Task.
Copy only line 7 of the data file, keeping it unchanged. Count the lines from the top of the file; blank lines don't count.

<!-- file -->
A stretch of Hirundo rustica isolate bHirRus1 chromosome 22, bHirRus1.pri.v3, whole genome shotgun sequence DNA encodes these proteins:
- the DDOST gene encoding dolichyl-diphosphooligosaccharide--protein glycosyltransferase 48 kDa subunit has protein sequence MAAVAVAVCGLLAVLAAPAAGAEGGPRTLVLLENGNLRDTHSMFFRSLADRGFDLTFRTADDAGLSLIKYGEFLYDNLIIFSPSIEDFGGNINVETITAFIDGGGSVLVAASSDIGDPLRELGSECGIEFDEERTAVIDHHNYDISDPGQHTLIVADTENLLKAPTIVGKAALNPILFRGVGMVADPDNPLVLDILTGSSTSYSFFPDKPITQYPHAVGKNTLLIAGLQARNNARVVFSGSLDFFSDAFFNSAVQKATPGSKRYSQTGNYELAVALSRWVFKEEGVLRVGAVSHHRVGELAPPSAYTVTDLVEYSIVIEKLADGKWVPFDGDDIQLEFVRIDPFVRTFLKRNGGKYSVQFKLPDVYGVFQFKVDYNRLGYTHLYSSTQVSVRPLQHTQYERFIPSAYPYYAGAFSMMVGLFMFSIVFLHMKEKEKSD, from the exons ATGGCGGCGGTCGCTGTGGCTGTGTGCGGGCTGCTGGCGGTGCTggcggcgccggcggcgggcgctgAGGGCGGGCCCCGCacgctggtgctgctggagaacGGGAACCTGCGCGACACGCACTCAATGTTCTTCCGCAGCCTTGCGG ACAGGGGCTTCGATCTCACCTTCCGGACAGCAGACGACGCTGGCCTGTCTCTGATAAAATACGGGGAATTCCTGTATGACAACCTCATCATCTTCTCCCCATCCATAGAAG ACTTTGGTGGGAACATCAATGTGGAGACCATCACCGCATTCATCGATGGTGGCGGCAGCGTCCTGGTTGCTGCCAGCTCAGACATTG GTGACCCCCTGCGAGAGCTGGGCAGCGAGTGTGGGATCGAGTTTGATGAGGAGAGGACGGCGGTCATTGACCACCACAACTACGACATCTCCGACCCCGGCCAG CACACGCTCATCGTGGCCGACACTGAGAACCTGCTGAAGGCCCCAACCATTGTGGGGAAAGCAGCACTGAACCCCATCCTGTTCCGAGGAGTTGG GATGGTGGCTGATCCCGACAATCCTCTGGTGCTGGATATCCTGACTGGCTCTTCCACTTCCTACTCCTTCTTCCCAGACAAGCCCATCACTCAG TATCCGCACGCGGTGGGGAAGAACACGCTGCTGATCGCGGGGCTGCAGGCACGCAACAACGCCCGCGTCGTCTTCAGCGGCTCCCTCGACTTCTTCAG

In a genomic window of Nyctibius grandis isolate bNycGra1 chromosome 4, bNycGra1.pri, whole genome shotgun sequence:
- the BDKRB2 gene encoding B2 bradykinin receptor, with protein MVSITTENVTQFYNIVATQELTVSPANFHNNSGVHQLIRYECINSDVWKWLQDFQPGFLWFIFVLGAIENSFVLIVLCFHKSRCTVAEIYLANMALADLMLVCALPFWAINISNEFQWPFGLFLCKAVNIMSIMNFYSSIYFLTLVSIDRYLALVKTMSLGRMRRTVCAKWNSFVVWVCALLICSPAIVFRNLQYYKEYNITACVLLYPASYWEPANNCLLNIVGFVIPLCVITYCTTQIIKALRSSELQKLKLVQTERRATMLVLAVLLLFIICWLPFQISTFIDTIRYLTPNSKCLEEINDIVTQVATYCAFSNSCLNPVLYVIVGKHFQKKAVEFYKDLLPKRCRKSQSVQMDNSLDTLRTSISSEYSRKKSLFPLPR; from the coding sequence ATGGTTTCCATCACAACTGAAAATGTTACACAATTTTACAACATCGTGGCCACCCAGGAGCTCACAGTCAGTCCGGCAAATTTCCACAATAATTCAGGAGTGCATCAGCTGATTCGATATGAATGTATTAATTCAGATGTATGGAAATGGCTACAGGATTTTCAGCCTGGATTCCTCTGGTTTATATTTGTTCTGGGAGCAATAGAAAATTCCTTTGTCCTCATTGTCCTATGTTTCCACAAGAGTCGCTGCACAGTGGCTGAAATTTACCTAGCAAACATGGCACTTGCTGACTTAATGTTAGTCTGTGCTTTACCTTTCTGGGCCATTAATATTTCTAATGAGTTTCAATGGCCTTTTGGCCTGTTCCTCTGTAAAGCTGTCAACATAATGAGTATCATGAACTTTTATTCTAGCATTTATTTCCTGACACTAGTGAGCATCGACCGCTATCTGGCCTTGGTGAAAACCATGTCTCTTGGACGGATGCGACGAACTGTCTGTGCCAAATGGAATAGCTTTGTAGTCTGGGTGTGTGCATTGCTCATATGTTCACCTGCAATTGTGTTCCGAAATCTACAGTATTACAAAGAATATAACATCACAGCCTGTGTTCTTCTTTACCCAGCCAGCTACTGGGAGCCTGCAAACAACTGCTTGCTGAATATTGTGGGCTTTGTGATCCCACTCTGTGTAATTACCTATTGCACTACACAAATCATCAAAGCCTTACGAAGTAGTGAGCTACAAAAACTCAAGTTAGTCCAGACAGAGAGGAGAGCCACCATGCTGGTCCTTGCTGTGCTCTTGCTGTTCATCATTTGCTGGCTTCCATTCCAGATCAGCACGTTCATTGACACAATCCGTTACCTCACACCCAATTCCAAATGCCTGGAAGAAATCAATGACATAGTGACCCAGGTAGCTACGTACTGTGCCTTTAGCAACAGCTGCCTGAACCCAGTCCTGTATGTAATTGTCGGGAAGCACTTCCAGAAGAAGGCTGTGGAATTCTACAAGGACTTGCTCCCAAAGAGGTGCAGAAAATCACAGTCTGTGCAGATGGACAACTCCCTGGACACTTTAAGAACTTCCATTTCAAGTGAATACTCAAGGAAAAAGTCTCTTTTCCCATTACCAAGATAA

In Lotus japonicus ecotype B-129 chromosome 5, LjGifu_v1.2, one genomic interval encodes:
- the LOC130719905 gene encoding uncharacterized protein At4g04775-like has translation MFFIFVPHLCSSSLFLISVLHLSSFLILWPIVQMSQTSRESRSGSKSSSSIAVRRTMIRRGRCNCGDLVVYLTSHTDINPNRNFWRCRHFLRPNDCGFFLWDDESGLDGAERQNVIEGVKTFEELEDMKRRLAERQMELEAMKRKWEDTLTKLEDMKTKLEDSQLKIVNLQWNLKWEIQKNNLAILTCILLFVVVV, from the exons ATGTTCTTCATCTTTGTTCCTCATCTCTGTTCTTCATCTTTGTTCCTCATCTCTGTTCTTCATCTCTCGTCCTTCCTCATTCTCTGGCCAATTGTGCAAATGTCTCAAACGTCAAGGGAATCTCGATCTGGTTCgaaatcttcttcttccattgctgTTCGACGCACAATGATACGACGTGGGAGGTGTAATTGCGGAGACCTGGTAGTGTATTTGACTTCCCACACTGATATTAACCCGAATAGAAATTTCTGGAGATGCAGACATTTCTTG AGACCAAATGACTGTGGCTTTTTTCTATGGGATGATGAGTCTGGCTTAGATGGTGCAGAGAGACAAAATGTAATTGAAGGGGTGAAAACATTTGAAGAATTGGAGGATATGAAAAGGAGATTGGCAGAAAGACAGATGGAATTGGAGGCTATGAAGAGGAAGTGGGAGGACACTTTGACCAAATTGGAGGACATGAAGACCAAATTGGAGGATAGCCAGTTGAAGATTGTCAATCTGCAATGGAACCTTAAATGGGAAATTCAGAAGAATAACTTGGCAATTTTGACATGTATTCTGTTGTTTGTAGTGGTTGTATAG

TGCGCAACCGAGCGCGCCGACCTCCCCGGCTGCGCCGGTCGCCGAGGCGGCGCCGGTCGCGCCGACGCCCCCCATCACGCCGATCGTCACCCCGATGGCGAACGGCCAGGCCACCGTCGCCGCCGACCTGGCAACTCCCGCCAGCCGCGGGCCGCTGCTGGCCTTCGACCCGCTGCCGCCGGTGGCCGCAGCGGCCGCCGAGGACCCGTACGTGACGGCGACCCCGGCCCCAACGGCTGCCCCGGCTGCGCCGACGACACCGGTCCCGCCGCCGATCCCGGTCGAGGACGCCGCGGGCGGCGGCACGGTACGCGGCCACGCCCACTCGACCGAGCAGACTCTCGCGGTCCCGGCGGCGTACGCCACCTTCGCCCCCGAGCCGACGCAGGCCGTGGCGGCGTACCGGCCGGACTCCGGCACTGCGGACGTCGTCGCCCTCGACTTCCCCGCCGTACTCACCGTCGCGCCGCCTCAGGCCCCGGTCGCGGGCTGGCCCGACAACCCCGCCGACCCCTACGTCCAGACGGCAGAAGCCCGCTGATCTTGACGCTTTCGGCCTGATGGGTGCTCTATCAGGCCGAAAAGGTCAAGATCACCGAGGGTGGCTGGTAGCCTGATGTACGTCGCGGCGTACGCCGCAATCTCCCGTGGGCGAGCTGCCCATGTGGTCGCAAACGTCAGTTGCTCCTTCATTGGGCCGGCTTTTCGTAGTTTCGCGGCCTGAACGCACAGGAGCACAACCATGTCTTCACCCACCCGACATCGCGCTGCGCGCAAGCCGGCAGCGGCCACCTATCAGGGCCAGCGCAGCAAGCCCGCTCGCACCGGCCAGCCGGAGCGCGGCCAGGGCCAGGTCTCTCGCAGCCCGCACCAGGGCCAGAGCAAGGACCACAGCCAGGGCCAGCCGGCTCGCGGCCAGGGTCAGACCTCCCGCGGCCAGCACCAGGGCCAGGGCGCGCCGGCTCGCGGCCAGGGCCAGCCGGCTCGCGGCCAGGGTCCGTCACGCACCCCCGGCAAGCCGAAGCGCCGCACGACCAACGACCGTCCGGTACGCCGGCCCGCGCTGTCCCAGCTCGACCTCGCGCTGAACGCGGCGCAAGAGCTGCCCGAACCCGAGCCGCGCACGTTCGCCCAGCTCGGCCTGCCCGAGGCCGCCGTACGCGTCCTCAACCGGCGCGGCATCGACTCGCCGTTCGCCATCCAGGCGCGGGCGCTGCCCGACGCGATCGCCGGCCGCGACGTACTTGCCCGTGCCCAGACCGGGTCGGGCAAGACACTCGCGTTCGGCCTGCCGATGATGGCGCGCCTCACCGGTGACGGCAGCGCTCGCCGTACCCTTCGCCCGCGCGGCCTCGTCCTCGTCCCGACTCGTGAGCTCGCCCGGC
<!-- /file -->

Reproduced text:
TGCGCAACCGAGCGCGCCGACCTCCCCGGCTGCGCCGGTCGCCGAGGCGGCGCCGGTCGCGCCGACGCCCCCCATCACGCCGATCGTCACCCCGATGGCGAACGGCCAGGCCACCGTCGCCGCCGACCTGGCAACTCCCGCCAGCCGCGGGCCGCTGCTGGCCTTCGACCCGCTGCCGCCGGTGGCCGCAGCGGCCGCCGAGGACCCGTACGTGACGGCGACCCCGGCCCCAACGGCTGCCCCGGCTGCGCCGACGACACCGGTCCCGCCGCCGATCCCGGTCGAGGACGCCGCGGGCGGCGGCACGGTACGCGGCCACGCCCACTCGACCGAGCAGACTCTCGCGGTCCCGGCGGCGTACGCCACCTTCGCCCCCGAGCCGACGCAGGCCGTGGCGGCGTACCGGCCGGACTCCGGCACTGCGGACGTCGTCGCCCTCGACTTCCCCGCCGTACTCACCGTCGCGCCGCCTCAGGCCCCGGTCGCGGGCTGGCCCGACAACCCCGCCGACCCCTACGTCCAGACGGCAGAAGCCCGCTGATCTTGACGCTTTCGGCCTGATGGGTGCTCTATCAGGCCGAAAAGGTCAAGATCACCGAGGGTGGCTGGTAGCCTGATGTACGTCGCGGCGTACGCCGCAATCTCCCGTGGGCGAGCTGCCCATGTGGTCGCAAACGTCAGTTGCTCCTTCATTGGGCCGGCTTTTCGTAGTTTCGCGGCCTGAACGCACAGGAGCACAACCATGTCTTCACCCACCCGACATCGCGCTGCGCGCAAGCCGGCAGCGGCCACCTATCAGGGCCAGCGCAGCAAGCCCGCTCGCACCGGCCAGCCGGAGCGCGGCCAGGGCCAGGTCTCTCGCAGCCCGCACCAGGGCCAGAGCAAGGACCACAGCCAGGGCCAGCCGGCTCGCGGCCAGGGTCAGACCTCCCGCGGCCAGCACCAGGGCCAGGGCGCGCCGGCTCGCGGCCAGGGCCAGCCGGCTCGCGGCCAGGGTCCGTCACGCACCCCCGGCAAGCCGAAGCGCCGCACGACCAACGACCGTCCGGTACGCCGGCCCGCGCTGTCCCAGCTCGACCTCGCGCTGAACGCGGCGCAAGAGCTGCCCGAACCCGAGCCGCGCACGTTCGCCCAGCTCGGCCTGCCCGAGGCCGCCGTACGCGTCCTCAACCGGCGCGGCATCGACTCGCCGTTCGCCATCCAGGCGCGGGCGCTGCCCGACGCGATCGCCGGCCGCGACGTACTTGCCCGTGCCCAGACCGGGTCGGGCAAGACACTCGCGTTCGGCCTGCCGATGATGGCGCGCCTCACCGGTGACGGCAGCGCTCGCCGTACCCTTCGCCCGCGCGGCCTCGTCCTCGTCCCGACTCGTGAGCTCGCCCGGC